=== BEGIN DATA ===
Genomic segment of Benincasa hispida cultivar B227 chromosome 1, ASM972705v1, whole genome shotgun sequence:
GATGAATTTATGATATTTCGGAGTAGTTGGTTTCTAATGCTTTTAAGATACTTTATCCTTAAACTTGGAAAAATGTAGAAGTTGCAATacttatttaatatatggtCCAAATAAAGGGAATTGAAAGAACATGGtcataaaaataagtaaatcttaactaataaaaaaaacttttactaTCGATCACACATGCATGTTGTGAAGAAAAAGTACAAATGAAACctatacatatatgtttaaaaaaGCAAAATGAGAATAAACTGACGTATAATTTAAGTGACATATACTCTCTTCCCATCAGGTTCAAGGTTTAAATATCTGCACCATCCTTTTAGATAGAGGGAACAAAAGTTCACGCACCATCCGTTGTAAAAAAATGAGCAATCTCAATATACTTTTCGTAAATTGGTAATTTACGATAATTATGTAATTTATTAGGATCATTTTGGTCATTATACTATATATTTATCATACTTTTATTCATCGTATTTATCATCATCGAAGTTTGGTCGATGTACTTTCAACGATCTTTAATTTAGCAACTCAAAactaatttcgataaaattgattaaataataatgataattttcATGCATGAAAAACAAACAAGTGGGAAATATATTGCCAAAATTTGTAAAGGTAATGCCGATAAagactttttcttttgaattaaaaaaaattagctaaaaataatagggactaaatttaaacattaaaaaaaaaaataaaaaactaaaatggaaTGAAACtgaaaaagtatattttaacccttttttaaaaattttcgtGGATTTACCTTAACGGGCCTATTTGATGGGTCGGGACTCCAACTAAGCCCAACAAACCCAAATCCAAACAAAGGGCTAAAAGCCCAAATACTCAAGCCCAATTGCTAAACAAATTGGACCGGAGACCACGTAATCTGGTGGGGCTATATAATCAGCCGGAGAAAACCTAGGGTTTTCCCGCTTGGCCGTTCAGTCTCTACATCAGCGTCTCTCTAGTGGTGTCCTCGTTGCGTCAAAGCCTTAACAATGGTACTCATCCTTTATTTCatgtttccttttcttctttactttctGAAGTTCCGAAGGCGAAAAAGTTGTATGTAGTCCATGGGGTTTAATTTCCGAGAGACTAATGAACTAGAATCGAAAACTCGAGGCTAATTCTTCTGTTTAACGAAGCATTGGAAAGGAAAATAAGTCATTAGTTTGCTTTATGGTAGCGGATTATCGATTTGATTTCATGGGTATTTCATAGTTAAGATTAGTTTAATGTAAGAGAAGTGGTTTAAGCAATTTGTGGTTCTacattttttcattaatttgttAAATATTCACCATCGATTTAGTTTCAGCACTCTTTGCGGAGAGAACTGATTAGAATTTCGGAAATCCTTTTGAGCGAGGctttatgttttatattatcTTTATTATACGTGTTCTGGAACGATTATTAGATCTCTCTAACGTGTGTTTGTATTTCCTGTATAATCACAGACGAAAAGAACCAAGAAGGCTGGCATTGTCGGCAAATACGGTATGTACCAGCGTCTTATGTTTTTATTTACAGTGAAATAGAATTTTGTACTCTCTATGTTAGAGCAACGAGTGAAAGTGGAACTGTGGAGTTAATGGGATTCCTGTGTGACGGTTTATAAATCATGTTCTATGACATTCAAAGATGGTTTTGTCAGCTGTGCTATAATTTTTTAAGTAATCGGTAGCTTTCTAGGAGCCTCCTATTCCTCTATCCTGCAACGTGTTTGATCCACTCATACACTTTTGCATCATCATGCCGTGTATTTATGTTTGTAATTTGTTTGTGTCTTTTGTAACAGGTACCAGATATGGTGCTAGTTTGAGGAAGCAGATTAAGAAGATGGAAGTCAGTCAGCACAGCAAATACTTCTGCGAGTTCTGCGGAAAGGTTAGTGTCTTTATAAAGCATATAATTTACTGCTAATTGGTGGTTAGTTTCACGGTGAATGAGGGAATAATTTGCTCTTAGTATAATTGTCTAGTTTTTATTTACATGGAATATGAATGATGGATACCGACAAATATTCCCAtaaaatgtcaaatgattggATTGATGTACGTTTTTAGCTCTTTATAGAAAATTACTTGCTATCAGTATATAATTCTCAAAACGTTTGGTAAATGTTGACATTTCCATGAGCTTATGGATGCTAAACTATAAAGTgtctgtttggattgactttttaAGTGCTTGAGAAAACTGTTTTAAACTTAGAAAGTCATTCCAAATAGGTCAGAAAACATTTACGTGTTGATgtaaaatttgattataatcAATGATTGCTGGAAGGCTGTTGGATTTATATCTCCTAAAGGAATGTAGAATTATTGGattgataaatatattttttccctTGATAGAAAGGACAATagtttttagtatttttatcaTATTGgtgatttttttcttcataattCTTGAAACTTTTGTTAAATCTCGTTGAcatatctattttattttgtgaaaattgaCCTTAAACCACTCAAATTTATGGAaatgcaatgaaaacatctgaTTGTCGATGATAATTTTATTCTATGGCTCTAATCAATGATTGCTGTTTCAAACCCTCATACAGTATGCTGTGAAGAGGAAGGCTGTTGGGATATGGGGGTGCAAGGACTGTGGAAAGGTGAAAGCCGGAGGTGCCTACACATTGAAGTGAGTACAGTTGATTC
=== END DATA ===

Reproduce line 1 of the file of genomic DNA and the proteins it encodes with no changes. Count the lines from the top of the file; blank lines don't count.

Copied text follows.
Genomic segment of Benincasa hispida cultivar B227 chromosome 1, ASM972705v1, whole genome shotgun sequence: